The landscape of college football is changing. Ohio State coach Ryan Day remarked at Big Ten Media Days that we may not recognize the sport in 5 years. Even though the season starts in less than a month, all of the talk is about realignment and expansion, especially after Texas and Oklahoma made it official Friday and joined the SEC.

But here’s a thought: What if the Big Ten does nothing?

That may not be the “sexy” move, but it may be the right one. Let me explain.

For one, the Big Ten is a cash cow. The Big Ten annually generates the most revenue, even more than the SEC. It pays out the highest sums of money to its league members, with $54.3 million going to its 12 longstanding members in 2020. That means schools need the Big Ten more than the Big Ten needs new members.

Kansas and Iowa State may want to join the Big Ten, but the Big Ten can be selective. It should only be considering schools that will expand the conference’s brand and increase that annual payout to its members. Kansas and Iowa State may increase the Big Ten’s revenue overall, but if schools are getting less money from it, that won’t fly.

So, who would bring in more money? USC. Oregon. Washington. Notre Dame. Those are the slam dunks. Other than that? I’m not so sure.

The Big Ten needs to be careful about watering down the league. While everyone is talking about 16- or 20-team conferences, the B1G should safeguard against its historic beginnings. Eight schools have been a member of this conference since the late 1800s. Ten of been members since at least 1950. That’s a lot of tradition — ahem, Saturday Tradition (shameless plug). The Big Ten needs to make sure that adding members will add value, as USC, Oregon, Washington and Notre Dame surely would. (Notre Dame isn’t happening, by the way, but it always deserves a mention.)

Expanding for the sake of expansion risks upsetting the other members. When you’ve been in a league for 120 years and you have long rivalries with other league members, you expect to play them. But the reality of expanding to 14 has made what used to be annual matchups turn into every 3 or 4 years. For example:

  • Michigan and Minnesota played every year except one from 1919-2015, but they’ve played only twice in the past 5 years and aren’t scheduled to meet again until 2023.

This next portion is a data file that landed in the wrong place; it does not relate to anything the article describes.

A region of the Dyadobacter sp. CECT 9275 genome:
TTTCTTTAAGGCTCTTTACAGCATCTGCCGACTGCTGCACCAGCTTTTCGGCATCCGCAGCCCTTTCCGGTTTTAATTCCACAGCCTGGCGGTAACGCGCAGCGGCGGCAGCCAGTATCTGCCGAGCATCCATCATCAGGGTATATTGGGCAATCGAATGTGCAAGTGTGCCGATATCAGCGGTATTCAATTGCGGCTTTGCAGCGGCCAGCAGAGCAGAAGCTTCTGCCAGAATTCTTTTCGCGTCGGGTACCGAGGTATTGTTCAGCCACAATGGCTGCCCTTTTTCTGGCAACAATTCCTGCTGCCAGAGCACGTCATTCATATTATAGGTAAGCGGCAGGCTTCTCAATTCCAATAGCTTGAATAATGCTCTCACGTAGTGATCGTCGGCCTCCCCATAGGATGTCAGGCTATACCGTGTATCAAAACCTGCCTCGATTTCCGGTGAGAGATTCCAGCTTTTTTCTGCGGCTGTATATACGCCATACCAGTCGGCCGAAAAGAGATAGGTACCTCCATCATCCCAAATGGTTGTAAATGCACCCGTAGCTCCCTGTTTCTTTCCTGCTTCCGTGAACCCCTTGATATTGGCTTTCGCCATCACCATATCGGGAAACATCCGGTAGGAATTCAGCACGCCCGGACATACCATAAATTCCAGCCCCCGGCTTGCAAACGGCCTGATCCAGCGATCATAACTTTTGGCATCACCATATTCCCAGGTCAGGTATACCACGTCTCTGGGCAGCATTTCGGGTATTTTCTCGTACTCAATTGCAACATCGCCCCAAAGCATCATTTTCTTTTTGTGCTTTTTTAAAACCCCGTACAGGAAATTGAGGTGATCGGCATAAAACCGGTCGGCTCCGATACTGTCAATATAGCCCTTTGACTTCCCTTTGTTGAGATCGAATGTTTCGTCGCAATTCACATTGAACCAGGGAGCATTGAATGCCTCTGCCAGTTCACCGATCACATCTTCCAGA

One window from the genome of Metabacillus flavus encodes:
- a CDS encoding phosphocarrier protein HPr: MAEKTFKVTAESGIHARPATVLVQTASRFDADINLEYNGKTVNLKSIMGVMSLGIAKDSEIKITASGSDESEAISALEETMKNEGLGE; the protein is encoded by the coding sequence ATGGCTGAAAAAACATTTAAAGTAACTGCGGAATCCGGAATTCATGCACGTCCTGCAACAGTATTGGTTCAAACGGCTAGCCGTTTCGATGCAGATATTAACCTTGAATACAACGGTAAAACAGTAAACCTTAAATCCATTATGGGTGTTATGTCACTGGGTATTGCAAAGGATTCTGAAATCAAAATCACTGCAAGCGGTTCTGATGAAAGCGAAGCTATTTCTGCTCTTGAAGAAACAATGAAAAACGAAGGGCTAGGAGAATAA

• Ohio State and Iowa played 54 times from 1944-2010, but they’ve only played twice in the past 10 years and don’t play again until next season.
  • Illinois and Indiana played 45 times from 1960-2013, but they’ve met just once in the past 7 years and don’t play again until 2023.
  • Iowa and Indiana played 72 times over from 1931-2015, but they’ve met just once in the past 5 years.

It has to be incredibly frustrating for those fan bases to have Rutgers or Maryland come to town instead of a border rival. With all due respect to Rutgers or Maryland, there just isn’t the same buzz around those games. If you’re an Indiana fan, how many Rutgers fans do you know? In all likelihood, not nearly as many as you would Illinois fans.

I’m not even hating on Rutgers or Maryland; the Big Ten wanted to expand East, where there is a lot of money. It just has to be aware of the consequences and keep fans’ feelings in mind. They are, after all, the customers who will pay for Big Ten Network or pay to go to games.

So, Big Ten Commissioner Kevin Warren needs to be careful when considering who to add to the league and make sure they are pulling their own weight. No one would be excited to play Iowa State other than Iowa (and they already play each other, anyway). No one would be excited to play Kansas in football (because as I already wrote, realignment is entirely about football).

Sacrificing a matchup here or there with a border rival would be a lot easier to stomach if it meant that USC or Oregon was coming to town.

The Big Ten is in a powerful position as the clear No. 2 conference to the SEC. It doesn’t need to water down its product with backup options.